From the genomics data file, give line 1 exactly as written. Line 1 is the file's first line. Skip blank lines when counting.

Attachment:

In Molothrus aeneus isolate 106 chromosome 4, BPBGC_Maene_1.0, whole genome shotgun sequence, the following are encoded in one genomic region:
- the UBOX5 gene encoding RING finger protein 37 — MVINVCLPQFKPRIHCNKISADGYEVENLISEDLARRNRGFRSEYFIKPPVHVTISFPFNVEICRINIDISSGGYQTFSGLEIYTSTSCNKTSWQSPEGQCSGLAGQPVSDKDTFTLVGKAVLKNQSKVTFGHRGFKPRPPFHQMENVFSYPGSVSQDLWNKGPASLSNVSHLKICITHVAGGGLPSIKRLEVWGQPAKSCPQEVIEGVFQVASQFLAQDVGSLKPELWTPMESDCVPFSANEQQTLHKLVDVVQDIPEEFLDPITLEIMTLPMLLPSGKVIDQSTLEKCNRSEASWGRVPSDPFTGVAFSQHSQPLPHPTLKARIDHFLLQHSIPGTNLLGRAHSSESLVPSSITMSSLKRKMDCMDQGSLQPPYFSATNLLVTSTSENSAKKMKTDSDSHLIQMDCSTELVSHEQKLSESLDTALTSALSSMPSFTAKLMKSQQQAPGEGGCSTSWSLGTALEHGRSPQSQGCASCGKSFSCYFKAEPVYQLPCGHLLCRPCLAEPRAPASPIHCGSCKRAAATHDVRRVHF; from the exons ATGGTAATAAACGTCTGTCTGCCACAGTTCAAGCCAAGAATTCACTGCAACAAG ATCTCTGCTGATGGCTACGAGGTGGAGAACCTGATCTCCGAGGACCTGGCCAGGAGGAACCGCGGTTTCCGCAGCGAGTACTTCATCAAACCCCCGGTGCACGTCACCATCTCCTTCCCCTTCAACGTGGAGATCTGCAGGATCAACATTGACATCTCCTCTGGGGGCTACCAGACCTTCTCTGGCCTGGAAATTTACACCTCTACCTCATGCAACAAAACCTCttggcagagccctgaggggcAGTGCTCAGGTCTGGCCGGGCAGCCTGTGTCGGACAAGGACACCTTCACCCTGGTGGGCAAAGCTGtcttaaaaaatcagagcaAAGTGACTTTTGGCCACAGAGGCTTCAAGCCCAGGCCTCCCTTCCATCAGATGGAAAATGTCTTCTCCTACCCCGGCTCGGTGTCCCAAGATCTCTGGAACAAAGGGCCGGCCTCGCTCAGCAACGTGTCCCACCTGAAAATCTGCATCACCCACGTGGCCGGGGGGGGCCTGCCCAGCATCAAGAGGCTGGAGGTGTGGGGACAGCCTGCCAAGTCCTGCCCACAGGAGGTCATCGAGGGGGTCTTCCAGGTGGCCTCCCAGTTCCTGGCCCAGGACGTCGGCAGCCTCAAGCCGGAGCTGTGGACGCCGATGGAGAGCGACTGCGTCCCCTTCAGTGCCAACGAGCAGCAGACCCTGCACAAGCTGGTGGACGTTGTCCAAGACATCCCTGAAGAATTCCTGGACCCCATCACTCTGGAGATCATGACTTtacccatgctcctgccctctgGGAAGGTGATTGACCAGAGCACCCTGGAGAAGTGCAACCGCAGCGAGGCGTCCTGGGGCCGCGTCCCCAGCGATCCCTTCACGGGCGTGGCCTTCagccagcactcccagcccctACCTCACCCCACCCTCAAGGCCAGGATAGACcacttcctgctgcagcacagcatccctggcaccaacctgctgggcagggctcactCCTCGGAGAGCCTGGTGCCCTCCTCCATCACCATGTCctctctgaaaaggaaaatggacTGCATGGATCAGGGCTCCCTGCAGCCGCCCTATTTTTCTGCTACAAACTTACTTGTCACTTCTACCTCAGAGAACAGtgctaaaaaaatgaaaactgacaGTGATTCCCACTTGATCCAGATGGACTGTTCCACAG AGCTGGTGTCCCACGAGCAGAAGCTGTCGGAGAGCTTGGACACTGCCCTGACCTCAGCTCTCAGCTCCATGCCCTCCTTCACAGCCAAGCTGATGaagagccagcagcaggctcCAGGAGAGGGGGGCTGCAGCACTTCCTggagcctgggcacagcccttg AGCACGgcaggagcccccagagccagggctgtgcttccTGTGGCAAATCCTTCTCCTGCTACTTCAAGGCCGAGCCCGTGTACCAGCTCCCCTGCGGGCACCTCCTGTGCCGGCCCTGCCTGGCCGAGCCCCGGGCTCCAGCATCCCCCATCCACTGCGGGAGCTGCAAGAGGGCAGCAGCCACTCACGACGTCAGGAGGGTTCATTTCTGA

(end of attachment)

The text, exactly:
In Molothrus aeneus isolate 106 chromosome 4, BPBGC_Maene_1.0, whole genome shotgun sequence, the following are encoded in one genomic region: